Day 3 – Oceans Collide & Margaret River’s Specialities – food, wine and limestone caves

To visit and put my feet in as many of the world’s seas is a big one on my bucket list. Over the last three years I have knocked off a few but also have had the opportunity to see three different points where two oceans collide. Cape of Good Hope in South Africa where the Indian and the Atlantic Ocean meet, Cape Reinga, the northernmost tip of New Zealand where the Tasmin Sea and the Pacific Ocean join and finally at Cape Leeuwin in South Western Australia. Here the Pacific and Southern Ocean dance together in a swirl of white caps, waves flowing in opposite directions.

img_7860Cape Leeuwin was our starting point for the 3rd and final day of my three day Southern adventure and while the rain might have stopped the wind was out in full. It was an early stop which meant that we had the place almost to ourselves lending to great photos including one with the Pirate Cow that greets you on your way up to the lighthouse. It was part of the 2010 Margaret River Region Cow Parade. On arrival, you are given a headset and given full reign of the peninsula passing by the old lighthouse keepers cottages and finally landing at the Cape Leeuwin lighthouse; a tall white elegant beacon, which has been watching over the Cape’s waters since 1895.

On top of wine the Margaret River region is also known for its limestone caves and we were headed next to Mammoth Cave. The largest and most easily accessible with a wide pathway through the cave and a headset self guided tour to take your through. As we headed down into the heart of the cave, it felt like we were going back in time and about to take a visit with the Fraggles. It is one of the only caves in the area that also contains fossils. As the temperature and humidity dropped we entered into a world of caverns filled with frozen icicles and elegant towers made of stalactites and stalagmites. My camera unfortunately doesn’t do the cavern justice.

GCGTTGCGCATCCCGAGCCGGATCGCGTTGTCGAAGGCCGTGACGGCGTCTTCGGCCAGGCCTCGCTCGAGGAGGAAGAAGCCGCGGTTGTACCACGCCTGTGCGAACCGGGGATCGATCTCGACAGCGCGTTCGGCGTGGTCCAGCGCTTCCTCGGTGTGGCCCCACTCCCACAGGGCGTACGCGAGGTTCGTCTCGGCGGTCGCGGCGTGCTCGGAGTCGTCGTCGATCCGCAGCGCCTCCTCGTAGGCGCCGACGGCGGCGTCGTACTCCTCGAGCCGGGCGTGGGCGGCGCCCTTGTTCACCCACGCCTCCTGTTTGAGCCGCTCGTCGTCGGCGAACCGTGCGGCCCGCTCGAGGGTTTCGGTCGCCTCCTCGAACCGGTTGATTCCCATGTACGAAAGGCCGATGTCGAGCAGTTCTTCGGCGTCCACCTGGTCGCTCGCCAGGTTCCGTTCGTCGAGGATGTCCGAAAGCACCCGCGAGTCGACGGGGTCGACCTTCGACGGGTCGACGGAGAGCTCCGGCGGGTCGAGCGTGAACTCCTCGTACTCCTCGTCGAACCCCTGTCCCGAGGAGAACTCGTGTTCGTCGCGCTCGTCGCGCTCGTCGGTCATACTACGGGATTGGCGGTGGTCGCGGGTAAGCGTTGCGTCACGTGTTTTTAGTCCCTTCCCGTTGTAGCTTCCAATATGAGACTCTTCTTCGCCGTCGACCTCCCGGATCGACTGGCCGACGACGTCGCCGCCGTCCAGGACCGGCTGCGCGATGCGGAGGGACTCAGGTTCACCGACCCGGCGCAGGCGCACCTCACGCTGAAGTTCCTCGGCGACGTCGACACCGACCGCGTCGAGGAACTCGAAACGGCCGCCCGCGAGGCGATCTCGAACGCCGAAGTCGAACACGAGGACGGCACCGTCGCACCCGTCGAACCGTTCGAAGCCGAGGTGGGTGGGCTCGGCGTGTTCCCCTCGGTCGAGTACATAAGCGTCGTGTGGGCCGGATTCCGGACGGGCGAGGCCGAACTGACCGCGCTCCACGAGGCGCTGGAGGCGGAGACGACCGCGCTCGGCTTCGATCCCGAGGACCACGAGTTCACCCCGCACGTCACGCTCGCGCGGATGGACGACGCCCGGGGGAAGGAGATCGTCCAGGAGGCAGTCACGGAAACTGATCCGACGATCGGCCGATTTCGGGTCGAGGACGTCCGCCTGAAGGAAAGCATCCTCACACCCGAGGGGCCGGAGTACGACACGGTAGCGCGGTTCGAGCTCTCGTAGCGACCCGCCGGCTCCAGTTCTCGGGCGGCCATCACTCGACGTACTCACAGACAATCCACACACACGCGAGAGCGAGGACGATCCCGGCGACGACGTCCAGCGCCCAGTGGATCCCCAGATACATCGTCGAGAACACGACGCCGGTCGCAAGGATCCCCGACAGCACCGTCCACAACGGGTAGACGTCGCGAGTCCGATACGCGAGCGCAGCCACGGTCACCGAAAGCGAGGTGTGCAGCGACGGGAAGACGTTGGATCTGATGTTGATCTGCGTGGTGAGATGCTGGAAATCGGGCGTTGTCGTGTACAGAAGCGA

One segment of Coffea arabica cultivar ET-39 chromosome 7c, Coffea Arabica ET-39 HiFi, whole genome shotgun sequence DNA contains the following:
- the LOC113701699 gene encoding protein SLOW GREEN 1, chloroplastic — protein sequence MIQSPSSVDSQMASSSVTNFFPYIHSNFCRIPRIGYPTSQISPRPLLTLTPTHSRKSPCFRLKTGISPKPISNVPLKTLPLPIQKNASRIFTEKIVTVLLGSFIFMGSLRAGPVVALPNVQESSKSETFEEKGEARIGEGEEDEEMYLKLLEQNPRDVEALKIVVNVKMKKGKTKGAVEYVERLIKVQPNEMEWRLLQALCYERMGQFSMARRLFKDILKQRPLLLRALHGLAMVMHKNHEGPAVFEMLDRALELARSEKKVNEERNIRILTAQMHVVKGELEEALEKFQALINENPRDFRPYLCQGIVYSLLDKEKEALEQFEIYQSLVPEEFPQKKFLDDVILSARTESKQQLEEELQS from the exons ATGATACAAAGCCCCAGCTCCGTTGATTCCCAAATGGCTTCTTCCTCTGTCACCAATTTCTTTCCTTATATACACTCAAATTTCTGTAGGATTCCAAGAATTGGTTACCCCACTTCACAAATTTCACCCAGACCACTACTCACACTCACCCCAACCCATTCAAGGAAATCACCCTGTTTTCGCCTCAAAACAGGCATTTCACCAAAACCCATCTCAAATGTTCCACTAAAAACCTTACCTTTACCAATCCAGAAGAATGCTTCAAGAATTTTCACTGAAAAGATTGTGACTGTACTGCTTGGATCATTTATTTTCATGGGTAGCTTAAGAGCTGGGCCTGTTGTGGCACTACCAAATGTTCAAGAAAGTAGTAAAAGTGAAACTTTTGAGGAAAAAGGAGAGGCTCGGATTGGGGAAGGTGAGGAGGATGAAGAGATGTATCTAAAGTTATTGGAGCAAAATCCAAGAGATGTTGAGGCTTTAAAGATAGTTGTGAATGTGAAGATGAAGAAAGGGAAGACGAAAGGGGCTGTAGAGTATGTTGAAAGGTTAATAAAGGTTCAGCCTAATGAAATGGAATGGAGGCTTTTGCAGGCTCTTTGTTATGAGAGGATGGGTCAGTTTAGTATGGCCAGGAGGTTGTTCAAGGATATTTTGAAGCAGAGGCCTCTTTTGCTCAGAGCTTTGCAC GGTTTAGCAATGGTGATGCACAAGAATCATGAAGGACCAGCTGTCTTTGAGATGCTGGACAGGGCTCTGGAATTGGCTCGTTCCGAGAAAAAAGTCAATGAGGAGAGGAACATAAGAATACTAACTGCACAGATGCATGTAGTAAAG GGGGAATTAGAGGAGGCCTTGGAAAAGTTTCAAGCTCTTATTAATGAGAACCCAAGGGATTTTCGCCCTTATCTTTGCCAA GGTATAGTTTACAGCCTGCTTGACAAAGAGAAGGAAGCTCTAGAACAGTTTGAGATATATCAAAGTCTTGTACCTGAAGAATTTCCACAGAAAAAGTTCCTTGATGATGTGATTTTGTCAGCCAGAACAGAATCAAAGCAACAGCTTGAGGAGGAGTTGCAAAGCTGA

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After that we had worked up an appetite and it was time to take our lunch by the Margaret River. I was so excited to visit Margaret River. In my head it had become this picturesque little country town. The region is most definitely stunning but the town itself didn’t quite live up to my expectations but we did only just walk from end to the next, popping into the tourist and wine shops which line the main street. Our lunch though was a delicious smorgasbord of local cheeses and meats eaten under the trees at the park on the other side of the river thanks to our guide. Then after a savoury lunch a taste of something sweet was in order so off we popped to the Margaret River Chocolate Company. It reminded me very much of the Yarra Valley Chocolaterie and Ice Creamery. Two large bowls of milk and dark chocolate chips tempted you at the entrance to sample. I can happily report both were yummy. There were so many types of chocolates to choose from – mint, salted caramel, truffles of every description and chocolate body products such as soup or massage oil!

imag0803From there we continued the foodie trail and headed to a place which sells what Margaret River does best – wine. Our stop was a small winery named Churchview Estate. A picturesque wooden showing room amidst the vines and roses complete with a fluffy moody cat. It made the perfect atmosphere for tasting a few glasses of their vino. My personal favourites were their Chardonnay and Riesling.

The tour was coming to a close. Our final stop was Busselton, home to the longest Jetty in the Southern hemisphere. It marked the end of my travels with this fine bunch as I jumped ship here to stay for an extra night which then turned into two as I just couldn’t pull myself away from the charming seaside town. We said our goodbyes after a walk along the white sandy beach and they dropped me off at Phat Sam’s Backpackers, the only hostel in Busselton and they headed off back to Perth.

Phat Sam’s was run by a lovely French couple when I was there who very kindly gave me the lay of Busselton – where to eat, what to see, and a map of the whole area. I was also lucky enough to arrive at the same time as a fellow traveller named Yves, a photographer from Switzerland, who was also hungry, wanted to see the surrounding area and capture the sunset over the pier. Therefore, he was promptly adopted as my travelling buddy and fellow foodie for the next couple of days while I explored and took in my last few days on that side of Australia.

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